Photo by Elliott Brockelbank

Growing up, my grandpa liked to call me my sister’s little tail. This was probably due to the fact that I liked to do whatever my sister did. When I saw her at dance class, I told my mom I wanted to dance too. When I heard her playing piano, I told my mom I wanted to learn piano as well. When I saw her going to Chinese School every Saturday morning, I wanted to go too (though, admittedly, this was one activity in which the glamour wore off after the first class). I followed my sister everywhere. I was quite the copycat, but I had good reason to be: My sister was the best sister and role model little me (and current me) could ask for, and I wanted to be just like her.

My sister entered Tech three years before me, and I watched her thrive in this new environment, so when it was my turn to apply to colleges, I, in my naturally copycat fashion, only applied to Tech and U[sic]GA as a back-up option. When my acceptance letter came, I committed without a second thought. I joined one of the same clubs as her, and I distinctly remember the first meeting where I met a lot of the older students. I met juniors, seniors and super-seniors, and at the time, they all seemed so old. Now, with just over two weeks before graduation, I’m in disbelief at how quickly my college experience has passed by.

But even though these past four years have felt like little more than a blink of an eye, looking back, I realize how much I’ve changed and developed as a person without even noticing it happen, the biggest change being my outlook on life.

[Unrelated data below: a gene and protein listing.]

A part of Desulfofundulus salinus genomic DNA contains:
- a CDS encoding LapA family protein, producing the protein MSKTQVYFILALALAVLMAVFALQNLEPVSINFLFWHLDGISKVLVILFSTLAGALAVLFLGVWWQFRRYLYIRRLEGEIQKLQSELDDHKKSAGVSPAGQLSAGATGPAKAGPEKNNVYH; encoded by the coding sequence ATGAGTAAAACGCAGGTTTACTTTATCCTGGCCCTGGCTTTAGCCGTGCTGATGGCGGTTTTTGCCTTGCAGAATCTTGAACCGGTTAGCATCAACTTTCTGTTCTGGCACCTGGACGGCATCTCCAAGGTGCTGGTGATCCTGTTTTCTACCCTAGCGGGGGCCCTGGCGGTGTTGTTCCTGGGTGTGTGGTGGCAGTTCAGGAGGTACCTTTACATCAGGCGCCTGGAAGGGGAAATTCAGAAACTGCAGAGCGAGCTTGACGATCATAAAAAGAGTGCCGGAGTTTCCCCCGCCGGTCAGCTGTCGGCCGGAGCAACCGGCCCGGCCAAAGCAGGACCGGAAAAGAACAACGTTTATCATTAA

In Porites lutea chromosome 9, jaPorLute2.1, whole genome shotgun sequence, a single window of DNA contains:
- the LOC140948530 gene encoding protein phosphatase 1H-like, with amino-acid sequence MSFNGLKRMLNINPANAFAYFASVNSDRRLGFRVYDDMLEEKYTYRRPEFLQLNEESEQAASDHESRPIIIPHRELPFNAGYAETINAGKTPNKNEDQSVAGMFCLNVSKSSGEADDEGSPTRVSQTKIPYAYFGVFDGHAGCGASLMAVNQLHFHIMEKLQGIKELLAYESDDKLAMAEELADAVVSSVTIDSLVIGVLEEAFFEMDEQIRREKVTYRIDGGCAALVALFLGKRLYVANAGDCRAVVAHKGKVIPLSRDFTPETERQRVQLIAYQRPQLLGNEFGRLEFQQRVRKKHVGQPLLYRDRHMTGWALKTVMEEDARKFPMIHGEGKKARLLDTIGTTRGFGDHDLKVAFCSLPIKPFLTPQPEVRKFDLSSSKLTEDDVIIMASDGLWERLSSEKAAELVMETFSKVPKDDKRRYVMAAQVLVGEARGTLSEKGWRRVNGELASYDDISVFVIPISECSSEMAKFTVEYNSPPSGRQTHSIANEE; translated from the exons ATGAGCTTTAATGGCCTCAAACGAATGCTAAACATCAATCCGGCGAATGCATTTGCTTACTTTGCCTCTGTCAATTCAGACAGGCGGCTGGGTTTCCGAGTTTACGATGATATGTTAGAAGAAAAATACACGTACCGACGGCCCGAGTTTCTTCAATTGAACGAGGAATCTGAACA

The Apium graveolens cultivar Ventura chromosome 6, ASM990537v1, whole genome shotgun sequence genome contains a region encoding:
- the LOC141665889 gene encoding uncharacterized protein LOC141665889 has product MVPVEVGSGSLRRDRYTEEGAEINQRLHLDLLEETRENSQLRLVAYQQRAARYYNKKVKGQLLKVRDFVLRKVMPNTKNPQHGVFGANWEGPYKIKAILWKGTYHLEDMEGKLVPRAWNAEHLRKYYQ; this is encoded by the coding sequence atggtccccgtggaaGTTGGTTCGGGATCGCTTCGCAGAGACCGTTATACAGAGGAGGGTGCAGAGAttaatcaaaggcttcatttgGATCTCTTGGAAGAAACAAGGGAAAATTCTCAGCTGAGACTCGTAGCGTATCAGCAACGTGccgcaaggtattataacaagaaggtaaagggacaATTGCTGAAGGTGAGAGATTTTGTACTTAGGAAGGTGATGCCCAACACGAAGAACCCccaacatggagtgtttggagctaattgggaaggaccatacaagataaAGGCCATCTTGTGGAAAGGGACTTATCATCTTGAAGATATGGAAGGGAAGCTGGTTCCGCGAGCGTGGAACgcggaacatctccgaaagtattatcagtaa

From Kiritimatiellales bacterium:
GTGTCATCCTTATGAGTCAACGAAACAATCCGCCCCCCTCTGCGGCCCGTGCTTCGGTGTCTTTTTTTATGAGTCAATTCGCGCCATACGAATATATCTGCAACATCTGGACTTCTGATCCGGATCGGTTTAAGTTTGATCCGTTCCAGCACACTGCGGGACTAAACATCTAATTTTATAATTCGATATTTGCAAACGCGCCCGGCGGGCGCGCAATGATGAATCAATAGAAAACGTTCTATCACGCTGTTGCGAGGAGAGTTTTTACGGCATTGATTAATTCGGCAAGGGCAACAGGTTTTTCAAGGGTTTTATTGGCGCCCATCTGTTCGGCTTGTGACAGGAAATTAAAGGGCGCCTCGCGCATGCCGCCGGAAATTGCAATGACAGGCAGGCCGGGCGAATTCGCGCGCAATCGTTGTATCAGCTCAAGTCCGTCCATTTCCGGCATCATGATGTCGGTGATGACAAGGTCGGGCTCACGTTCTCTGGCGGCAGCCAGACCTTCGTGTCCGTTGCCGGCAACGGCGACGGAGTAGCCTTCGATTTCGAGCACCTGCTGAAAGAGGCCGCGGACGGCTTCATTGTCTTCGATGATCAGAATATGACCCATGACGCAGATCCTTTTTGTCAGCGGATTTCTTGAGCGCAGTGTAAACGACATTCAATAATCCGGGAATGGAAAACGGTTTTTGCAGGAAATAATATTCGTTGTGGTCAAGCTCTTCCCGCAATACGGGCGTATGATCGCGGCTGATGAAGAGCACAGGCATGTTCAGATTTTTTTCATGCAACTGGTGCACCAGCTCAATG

As a freshman, I entered Tech with several stereotypical ambitions such as, “I’m going to try all sorts of new things!” and “I’m going to meet a ton of new people and make lots of new friends!” I came to Tech wanting the typical college experience.

As it turns out, I didn’t do everything my freshman self wanted. I didn’t make as many new friends as I had wanted to, and I didn’t become more social. I didn’t start going to the gym regularly, and I didn’t stop procrastinating.

But I’m okay with this. Although I didn’t “maximize” my college experience in the sense that most people have, I realized that what people tended to associate with making the most out of college was not necessarily what I was looking for in my experience. I have maintained and made a few close friends that I wouldn’t trade for the world, I have tried some things, like studying abroad, while forgoing trying other things, like competitive sports, which are definitely not my cup of tea.

I found that when I began to let go of expectations of what I should do to get that “ideal” college experience, and instead focused on what I wanted to do and what I personally thought was important, I became much happier and much more relaxed. After all, not everyone has the same preferences, so it doesn’t make sense for each person to come to college with the same cookie-cutter expectations of what their four years in college will be like.

So I guess here’s what I want to say: I have had my share of sleepless nights, almost unbearable stress, feeling like I just wanted to put away all my homework and responsibilities and sink into a mindless stupor, but know that it gets better. As cliche as this may sound, you have the power to live your life the way you want to. If there is something you aren’t completely happy about, do something about it. Though it may have taken me seven semesters to finally figure out how to college effectively with minimal stress and maximal sleep and friends, it happened to me, and it can happen to you too.

Sometimes I miss the days when I could get by life perfectly fine just following my sister and doing whatever she did, but most of the time, that’s just me being nostalgic about being a kid. Mostly, I’m both nervous and excited to see what life after graduation brings.